Monday, March 27, 2006

Who pays for wolves once they are delisted?

States don't want to: The government says wolves are a recovered species and wants to turn over the expense of tracking them to states where they live

By Becky Bohrer - The Associated Press - Salt Lake Tribune

BILLINGS, Mont. - Since it first declared gray wolves in need of protection, the federal government has footed the bill to help rebuild the predator's population in the Northern Rockies. But with the U.S. Fish and Wildlife Service now declaring wolves recovered and eager to hand off full management to the three states involved, the question becomes: Who will pay to manage the predators then? It's not an easy question. ''It hasn't been worked out,'' said Eric Keszler, a spokesman for the Wyoming Game and Fish Department. ''Obviously, it's going to be an expensive thing to do. I don't know where the money is going to come from.''

The money spent by the federal government appears to have had the intended effect: The wolf population has risen from a few stragglers in northwest Montana to roughly 1,000 today in Montana, Idaho and Wyoming. Many ranchers believe the wolves should remain the financial responsibility of the federal government, which - over their objections and worries about livestock losses - reintroduced the predators to Yellowstone National Park and central Idaho 11 years ago. Some conservationists argue that if the states truly want to take on management, they should be willing to assume what comes with that - including costs. And state wildlife managers, faced with budgets stretched thin by other obligations, want help from Congress - building from the idea that the American public has a vested interest in the longterm future of the iconic wolves.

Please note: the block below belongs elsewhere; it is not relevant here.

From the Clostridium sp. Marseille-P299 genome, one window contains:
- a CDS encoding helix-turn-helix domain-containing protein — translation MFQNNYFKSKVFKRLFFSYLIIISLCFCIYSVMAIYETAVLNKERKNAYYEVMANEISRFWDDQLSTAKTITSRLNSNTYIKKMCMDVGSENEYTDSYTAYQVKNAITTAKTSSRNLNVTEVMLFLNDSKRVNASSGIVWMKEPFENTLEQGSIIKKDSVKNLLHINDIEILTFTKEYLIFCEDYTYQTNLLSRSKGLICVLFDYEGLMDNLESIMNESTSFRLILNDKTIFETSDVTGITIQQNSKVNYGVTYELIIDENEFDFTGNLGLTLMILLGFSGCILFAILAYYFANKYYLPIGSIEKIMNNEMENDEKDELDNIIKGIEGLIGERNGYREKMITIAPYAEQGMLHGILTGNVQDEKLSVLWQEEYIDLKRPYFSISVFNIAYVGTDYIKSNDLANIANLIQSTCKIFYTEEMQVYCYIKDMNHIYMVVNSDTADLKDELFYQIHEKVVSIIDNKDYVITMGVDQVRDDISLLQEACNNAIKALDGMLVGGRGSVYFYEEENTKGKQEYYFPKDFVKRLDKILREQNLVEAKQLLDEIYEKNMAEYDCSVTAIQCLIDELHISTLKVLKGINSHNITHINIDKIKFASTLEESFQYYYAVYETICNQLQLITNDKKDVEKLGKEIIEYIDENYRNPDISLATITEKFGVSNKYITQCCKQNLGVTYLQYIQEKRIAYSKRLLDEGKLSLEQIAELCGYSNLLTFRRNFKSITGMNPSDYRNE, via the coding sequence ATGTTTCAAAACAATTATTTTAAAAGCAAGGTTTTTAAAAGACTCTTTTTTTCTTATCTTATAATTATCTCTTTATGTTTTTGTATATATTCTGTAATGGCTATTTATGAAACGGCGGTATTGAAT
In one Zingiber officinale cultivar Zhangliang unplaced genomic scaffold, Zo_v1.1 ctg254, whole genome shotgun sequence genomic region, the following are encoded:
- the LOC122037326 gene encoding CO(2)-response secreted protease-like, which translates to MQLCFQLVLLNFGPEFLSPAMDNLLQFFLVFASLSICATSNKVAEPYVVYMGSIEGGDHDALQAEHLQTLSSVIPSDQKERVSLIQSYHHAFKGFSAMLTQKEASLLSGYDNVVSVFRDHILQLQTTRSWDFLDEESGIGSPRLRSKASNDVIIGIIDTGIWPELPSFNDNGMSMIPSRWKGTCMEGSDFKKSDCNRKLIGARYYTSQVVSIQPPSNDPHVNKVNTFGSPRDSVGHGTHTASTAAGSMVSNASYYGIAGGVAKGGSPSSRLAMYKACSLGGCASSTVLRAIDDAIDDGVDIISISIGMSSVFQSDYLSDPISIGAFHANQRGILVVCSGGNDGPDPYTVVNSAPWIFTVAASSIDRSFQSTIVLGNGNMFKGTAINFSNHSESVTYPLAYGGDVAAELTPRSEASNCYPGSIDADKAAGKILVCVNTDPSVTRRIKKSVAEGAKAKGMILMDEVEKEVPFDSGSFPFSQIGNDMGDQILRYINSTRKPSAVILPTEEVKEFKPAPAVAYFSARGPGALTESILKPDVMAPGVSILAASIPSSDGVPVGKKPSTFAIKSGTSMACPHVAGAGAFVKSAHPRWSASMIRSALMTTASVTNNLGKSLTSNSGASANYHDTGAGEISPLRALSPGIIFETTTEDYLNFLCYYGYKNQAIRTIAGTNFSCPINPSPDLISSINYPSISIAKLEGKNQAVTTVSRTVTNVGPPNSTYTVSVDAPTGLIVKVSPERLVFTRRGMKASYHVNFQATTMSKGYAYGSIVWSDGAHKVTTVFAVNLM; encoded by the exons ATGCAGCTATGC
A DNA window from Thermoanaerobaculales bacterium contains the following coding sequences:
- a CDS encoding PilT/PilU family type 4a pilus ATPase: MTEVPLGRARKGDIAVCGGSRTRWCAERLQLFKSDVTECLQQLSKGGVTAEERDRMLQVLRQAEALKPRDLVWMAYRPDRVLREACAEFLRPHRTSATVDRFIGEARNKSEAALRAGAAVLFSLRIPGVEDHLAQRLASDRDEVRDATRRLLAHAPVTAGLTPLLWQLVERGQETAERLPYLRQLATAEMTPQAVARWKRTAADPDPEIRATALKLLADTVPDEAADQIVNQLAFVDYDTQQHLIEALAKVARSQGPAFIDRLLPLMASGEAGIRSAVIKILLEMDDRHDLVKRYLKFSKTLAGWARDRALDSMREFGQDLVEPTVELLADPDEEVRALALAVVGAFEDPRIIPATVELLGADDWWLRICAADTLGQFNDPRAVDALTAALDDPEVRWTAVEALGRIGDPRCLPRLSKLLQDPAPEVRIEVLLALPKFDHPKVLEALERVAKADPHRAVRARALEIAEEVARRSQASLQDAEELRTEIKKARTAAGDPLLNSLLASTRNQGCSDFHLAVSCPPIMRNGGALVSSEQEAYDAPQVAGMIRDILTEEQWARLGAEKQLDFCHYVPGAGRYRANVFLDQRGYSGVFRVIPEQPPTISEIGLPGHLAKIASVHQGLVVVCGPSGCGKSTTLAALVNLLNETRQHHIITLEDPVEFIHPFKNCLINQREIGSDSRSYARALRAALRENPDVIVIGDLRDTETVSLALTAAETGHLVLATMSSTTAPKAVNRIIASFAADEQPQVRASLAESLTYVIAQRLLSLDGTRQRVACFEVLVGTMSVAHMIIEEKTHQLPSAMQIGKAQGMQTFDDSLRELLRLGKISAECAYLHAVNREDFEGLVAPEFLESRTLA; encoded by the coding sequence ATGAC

''So far, Congress has supported the management of wolves to a fairly substantial level,'' said Steve Nadeau, large carnivore manager with Idaho's Department of Fish and Game. ''But with all the funding shortfalls and all the agency cutbacks, the longterm prognosis is an open question.'' Fish and Wildlife Service officials say there's little precedent for continued agency involvement once a species is delisted.

In over 30 years, just 10 species recovered by the agency have successfully come off the endangered species list, according to the agency's Michelle Morgan. Of those, the agency paid only for surveys of peregrine falcons, under a post-delisting monitoring plan for the raptor. ''Right now we don't have any precedent other than that,'' she said. ''The goal is to recover species and give them to the states, and we can then put our resources into species with other needs,'' Fish and Wildlife spokeswoman Valerie Fellows said.

Managing wolves in the Northern Rockies isn't cheap: The Fish and Wildlife Service estimates that for each year wolves remain listed, it will cost the government about $2.7 million. That covers such things as monitoring, public outreach and tracking down and killing problem wolves. That's more than what was spent in 2004 by state and federal agencies to manage nearly four times as many wolves in the upper Midwest, the agency's Ron Refsnider said, citing figures he said were the most recent. Federal wildlife officials earlier this month proposed delisting those wolves.

Ed Bangs, wolf recovery coordinator for the U.S. Fish and Wildlife Service in Helena, said the amount of money spent in the Northern Rockies is ridiculous. ''It isn't that wolves need this kind of management. It's people want this kind of management,'' Bangs said. ''Everybody wants to know everything. Everybody wants a radio collar on them. Everyone wants to know what they're doing every minute of the day. Expectations drive costs through the roof.''

A lot of that has to do with the culture of the West and the lay of the land, he said. It's far different than, say, the Midwest, where wolves were not reintroduced but naturally recolonized. And in the Northern Rockies, the potential for conflict is particularly high because of vast expanses of open country and a patchwork of federally protected and privately held lands, Bangs said. ''It's very hard to keep wolves alive out here,'' he said.